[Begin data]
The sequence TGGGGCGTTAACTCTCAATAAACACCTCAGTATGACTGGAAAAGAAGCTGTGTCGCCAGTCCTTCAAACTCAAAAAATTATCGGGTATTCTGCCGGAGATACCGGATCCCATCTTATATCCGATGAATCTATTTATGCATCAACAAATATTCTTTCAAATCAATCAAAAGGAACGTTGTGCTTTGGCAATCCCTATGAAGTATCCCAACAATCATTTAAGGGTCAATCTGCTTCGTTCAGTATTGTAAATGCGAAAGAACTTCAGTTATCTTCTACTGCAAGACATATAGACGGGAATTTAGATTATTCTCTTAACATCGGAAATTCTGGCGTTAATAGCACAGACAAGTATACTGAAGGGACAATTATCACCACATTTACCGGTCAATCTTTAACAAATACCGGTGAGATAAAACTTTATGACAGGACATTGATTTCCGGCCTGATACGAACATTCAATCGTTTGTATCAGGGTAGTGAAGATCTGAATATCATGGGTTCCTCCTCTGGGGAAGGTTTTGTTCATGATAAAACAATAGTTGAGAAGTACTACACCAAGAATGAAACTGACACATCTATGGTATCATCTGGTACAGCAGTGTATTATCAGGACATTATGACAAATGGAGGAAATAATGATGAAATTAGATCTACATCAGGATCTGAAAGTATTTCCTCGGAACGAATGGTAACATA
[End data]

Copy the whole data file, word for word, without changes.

The sequence TGGGGCGTTAACTCTCAATAAACACCTCAGTATGACTGGAAAAGAAGCTGTGTCGCCAGTCCTTCAAACTCAAAAAATTATCGGGTATTCTGCCGGAGATACCGGATCCCATCTTATATCCGATGAATCTATTTATGCATCAACAAATATTCTTTCAAATCAATCAAAAGGAACGTTGTGCTTTGGCAATCCCTATGAAGTATCCCAACAATCATTTAAGGGTCAATCTGCTTCGTTCAGTATTGTAAATGCGAAAGAACTTCAGTTATCTTCTACTGCAAGACATATAGACGGGAATTTAGATTATTCTCTTAACATCGGAAATTCTGGCGTTAATAGCACAGACAAGTATACTGAAGGGACAATTATCACCACATTTACCGGTCAATCTTTAACAAATACCGGTGAGATAAAACTTTATGACAGGACATTGATTTCCGGCCTGATACGAACATTCAATCGTTTGTATCAGGGTAGTGAAGATCTGAATATCATGGGTTCCTCCTCTGGGGAAGGTTTTGTTCATGATAAAACAATAGTTGAGAAGTACTACACCAAGAATGAAACTGACACATCTATGGTATCATCTGGTACAGCAGTGTATTATCAGGACATTATGACAAATGGAGGAAATAATGATGAAATTAGATCTACATCAGGATCTGAAAGTATTTCCTCGGAACGAATGGTAACATA